The U.S. Environmental Protection Agency (EPA) and the National Highway Traffic Safety Administration (NHTSA) are adopting amendments to the agencies’ respective rules addressing Greenhouse Gas Emissions Standards and Fuel Efficiency Standards for Medium- and Heavy-Duty Engines and Vehicles. EPA and NHTSA are adopting amendments to correct inconsistencies and add clarifications to the current rules’ text. These amendments eliminate duplicative reporting requirements, reduce inadvertent minor differences between the EPA and NHTSA programs regarding such matters as voluntary early model year compliance, better align testing procedures to market realities, and reduce unnecessary testing burdens.
This action also separately amends EPA regulations addressing mobile source emissions other than greenhouse gases. These other amendments include exemption provisions for new replacement engines, technical hardship provisions for nonroad diesel engines, fuel line permeation test procedures for large nonroad spark-ignition engines, and other amendments for small nonroad spark-ignition engines.
EPA and NHTSA are accepting comment on this action, and EPA is also publishing EPA-specific amendments in a parallel notice of proposed rulemaking. EPA’s proposed rule would be used to address public comments, as needed.
After the 2011 publication of the heavy-duty greenhouse gas and fuel efficiency rules, EPA and
NHTSA began an extensive outreach effort to aid in the rules’ implementation. In the course
of these efforts, the agencies received comments on specific aspects of the rules. In some cases it became clear that minor amendments to the rules would help to clarify the rules’ intent or make them more effective. The amendments adopted here are largely based on these implementation discussions, and the agencies are jointly taking this action to maintain a single, harmonized national program. This joint action will facilitate an expedited compliance process by allowing engine and vehicle certifications, based on the amendments, to occur directly after publication.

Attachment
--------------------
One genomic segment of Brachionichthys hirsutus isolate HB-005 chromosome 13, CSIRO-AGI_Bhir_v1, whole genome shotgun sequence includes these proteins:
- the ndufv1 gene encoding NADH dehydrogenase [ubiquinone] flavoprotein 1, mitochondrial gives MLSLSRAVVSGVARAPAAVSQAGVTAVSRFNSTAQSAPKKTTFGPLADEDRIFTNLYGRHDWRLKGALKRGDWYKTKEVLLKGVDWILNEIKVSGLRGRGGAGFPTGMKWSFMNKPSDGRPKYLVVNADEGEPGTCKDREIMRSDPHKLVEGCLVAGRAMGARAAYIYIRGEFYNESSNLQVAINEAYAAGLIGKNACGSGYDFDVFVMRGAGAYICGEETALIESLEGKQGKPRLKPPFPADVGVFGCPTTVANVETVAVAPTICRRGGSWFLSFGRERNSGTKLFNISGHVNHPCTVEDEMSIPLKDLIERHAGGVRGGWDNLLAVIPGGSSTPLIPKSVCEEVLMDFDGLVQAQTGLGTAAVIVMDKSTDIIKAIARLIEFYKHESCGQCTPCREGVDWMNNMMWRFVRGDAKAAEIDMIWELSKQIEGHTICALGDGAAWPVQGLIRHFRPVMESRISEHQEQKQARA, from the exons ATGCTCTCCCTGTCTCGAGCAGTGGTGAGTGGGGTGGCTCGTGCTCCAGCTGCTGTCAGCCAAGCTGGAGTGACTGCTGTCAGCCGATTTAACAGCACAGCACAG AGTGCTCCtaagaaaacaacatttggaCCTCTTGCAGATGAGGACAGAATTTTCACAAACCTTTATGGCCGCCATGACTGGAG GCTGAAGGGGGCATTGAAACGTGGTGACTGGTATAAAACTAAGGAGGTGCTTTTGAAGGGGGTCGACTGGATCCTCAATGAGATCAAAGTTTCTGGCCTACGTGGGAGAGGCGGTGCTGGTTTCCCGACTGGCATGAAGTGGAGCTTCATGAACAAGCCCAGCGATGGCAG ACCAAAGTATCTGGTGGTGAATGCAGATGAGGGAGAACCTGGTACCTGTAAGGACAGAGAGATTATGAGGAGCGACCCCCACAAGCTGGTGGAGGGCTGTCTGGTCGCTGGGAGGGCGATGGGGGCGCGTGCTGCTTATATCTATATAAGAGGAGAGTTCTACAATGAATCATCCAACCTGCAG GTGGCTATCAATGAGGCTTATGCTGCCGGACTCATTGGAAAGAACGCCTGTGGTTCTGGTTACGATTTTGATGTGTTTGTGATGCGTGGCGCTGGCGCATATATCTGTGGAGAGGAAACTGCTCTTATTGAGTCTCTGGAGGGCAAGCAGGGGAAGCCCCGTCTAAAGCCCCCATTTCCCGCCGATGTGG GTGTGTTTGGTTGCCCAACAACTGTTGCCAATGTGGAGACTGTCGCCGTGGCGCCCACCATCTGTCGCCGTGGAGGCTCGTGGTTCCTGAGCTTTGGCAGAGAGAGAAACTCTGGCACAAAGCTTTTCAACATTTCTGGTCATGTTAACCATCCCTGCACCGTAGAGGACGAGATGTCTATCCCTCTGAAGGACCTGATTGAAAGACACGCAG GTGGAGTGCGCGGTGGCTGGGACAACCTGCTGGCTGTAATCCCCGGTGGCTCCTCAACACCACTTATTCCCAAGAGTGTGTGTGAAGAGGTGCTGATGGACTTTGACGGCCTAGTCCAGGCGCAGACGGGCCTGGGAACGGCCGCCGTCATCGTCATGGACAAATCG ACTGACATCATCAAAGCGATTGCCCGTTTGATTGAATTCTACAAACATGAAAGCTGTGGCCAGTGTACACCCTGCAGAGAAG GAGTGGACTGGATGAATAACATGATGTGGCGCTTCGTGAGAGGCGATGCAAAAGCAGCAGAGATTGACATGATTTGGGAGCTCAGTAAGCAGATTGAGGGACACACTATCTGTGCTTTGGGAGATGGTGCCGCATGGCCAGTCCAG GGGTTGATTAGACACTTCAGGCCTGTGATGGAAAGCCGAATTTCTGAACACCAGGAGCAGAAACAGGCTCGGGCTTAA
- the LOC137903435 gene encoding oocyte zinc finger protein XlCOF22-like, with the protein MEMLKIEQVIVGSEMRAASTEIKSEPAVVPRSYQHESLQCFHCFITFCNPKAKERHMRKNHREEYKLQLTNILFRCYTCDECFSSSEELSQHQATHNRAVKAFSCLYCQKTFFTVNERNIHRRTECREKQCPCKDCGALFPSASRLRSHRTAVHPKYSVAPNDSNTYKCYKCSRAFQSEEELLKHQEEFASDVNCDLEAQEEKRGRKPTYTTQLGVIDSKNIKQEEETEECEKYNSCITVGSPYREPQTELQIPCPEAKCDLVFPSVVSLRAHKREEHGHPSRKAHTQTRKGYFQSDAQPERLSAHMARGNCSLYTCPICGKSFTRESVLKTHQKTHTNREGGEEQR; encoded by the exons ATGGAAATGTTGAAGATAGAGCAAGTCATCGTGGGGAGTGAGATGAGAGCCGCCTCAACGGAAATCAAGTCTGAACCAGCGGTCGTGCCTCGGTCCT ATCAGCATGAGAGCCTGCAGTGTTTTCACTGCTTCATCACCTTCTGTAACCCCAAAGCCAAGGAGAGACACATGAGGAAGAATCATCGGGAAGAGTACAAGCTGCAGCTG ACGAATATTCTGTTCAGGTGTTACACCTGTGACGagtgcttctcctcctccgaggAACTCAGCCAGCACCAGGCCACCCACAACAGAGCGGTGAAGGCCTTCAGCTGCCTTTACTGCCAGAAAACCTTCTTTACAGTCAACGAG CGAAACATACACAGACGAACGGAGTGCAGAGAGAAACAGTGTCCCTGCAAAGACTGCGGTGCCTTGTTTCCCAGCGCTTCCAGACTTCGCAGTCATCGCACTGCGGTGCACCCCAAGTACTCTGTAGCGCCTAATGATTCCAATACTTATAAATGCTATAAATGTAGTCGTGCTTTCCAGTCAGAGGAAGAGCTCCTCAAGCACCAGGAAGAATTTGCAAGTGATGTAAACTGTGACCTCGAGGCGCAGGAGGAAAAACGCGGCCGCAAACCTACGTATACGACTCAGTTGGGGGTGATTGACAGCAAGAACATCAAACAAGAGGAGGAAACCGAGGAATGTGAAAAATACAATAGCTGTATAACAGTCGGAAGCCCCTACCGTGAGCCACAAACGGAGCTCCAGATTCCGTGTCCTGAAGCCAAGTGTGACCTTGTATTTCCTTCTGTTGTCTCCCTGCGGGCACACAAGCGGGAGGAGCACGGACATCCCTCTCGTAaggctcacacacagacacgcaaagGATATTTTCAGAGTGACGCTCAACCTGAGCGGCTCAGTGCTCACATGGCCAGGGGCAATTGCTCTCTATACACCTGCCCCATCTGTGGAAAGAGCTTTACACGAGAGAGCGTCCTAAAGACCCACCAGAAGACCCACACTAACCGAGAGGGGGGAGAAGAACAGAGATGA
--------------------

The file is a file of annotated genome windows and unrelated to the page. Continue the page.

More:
In addition, EPA is adopting other amendments to address issues in the following five areas:
- Replacement Engines: EPA is adopting modifications to the replacement engine provisions to allow on a limited basis the practice of replacing engines with engines that are cleaner, but not certified to the most stringent standards. EPA is also revising the regulations to help ensure the proper use of this exemption.
- Nonroad Technical Hardships: EPA is revising technical hardship provisions to allow for wider agency discretion to provide additional allowances for equipment manufacturers to transition to Tier 4 standards, based on individual circumstances involving exceptional difficulties in the availability of compliant engines.
- Transition Program for Marine Equipment Manufacturers: EPA is addressing a potential supply issue of compliant engines for marine installation during the transition to new emission standards for land-based engines by temporarily allowing marine equipment manufacturers to use allowances if a compliant marine engine is not available.
- Large Spark Ignition (SI) Engine Fuel Lines: EPA is modifying the regulation to allow fuel lines for Large SI engines to meet either the 1996 or 2004 version of SAE J2260 to address a fuel line supply issue.
- Small Spark Ignition (SI) Amendments: Through 2019 EPA is aligning an optional certification fuel to California’s Phase 3 gasoline for small SI nonroad engines, along with equivalent stringency standards.
What are the Economic and Environmental Impacts?
The regulatory changes in this action provide clarification and guidance and will have no cost
impact. Similarly, these regulatory changes will have no environmental impact, except for the
potential delay in the Tier 4 implementation schedule of a limited number of nonroad diesel